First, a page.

Online Education Impacts Campuses – 2017

Equivalent of 500,000 undergrads are only online

Is traditional undergraduate campus building space being made less necessary by online education? Yes.

The growth of online education is depressing the need for the brick and mortar of campuses just like online sales are reducing the need for retail space. In fall 2015 the scale of the undergraduate impact was      12 Arizona States or          52 Harvards.

 

So far more than 23 million square feet of traditional campus space has been obviated by online education. This space is existing and unbuilt.

  • Existing – excess space that is no longer needed; and
  • Unbuilt – space that need not be built.

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Neuroscience and Campus – Memory and Place

tower-stair-2Memory has been tethered to place by human evolution. Campuses have been among these places for more than a thousand years.

The Question  As students and teachers swim further into the digital stream of online education and simulated reality, will place continue to matter?

This question has taken me far beyond the disciplines of brick and mortar. Higher education, sociology, cultural anthropology, student life, academic business, learning analytics, neuroscience and artificial intelligence have all been on my reading list.

My research is not complete, but my tentative conclusion:

For centuries, campus has been part of the standard paradigm. It has always been there – a setting, not a participant. The future of the campus in the learning enterprise depends on being re-designed to be an agent, a necessary supportive ingredient, not just being there.

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Online Impact on Campus

ImpactIs it possible that online courses will have no impact on the future of the campus?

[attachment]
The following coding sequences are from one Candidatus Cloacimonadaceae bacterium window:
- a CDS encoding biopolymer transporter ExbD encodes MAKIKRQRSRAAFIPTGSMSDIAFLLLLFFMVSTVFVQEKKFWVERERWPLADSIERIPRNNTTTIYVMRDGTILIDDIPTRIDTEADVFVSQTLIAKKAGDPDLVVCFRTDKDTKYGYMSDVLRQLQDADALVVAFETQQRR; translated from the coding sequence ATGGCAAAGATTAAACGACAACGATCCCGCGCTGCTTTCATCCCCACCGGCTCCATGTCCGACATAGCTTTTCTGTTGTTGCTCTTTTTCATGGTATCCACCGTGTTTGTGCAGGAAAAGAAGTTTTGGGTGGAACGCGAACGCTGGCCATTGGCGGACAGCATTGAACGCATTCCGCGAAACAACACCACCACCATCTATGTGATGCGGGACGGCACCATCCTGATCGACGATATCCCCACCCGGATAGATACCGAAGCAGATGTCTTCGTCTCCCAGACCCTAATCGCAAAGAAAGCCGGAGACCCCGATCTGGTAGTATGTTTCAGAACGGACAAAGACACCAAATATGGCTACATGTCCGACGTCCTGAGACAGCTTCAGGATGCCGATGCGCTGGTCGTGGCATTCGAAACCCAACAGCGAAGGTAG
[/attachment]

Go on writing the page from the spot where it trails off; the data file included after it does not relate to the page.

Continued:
Let’s look at the data. More than 25% of college students are taking at least one course online. Paring that down to traditional 4-year undergraduates, the equivalent of more than 400,000 full-time students are not in the classroom. This is the equivalent of 8 Arizona State Universities or 40 Harvards. Continue reading

University of Uber / Airbnb

GT.chaos.1.baseWhat are the Uber or Airbnb equivalents of the university? These are the questions Tom Fisher thinks campus planners should be asking.

We are at the trailing edge of six decades of campus facilities expansion. The resulting mix of assets can be a rich foundation on which to rebuild and right-size sustainable institutions, or part of an unsustainable burden that helps to sink the rest.

In a recent interview, Fisher argued for rethinking many of the assumptions of the physical campus.

The campuses we have inherited are way too big. I know that seems odd, because when you are on a campus everyone is crying for more space, but we have a lot of highly specialized space that goes under-utilized…the faculty office being one of the more notable ones. Increasingly faculty are carrying their office in their laptop and cell phone. So this idea of having a room set aside for yourself is really antiquated. Classrooms are changing. They will still be used, but the whole campus is a teaching environment. The whole city and region is a learning environment.

The Challenge for SCUP and Campus Planners

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Academic Libraries – Lee Van Orsdel

Academic libraries have long shown the signs of digital transformation. The card catalogue was the first old friend to leave the building. Online resources have grown exponentially.  Millions of unused books are being removed from active holdings.  A wave of construction is transforming academic libraries into vibrant hubs of campus activity and community – no longer cul-de-sacs of paper.

Often lost in the glitzy stories of architecture, trendy furniture and high tech gadgetry are the leaders and the ideas that are at the heart of the transformation. Now on the stage are Lee Van Orsel and a generation of academic librarians leading and sometimes pulling their organizations and institutions into a future that is both physical and digital.  They share a passion for the reinvention of libraries for people not paper, for access not control.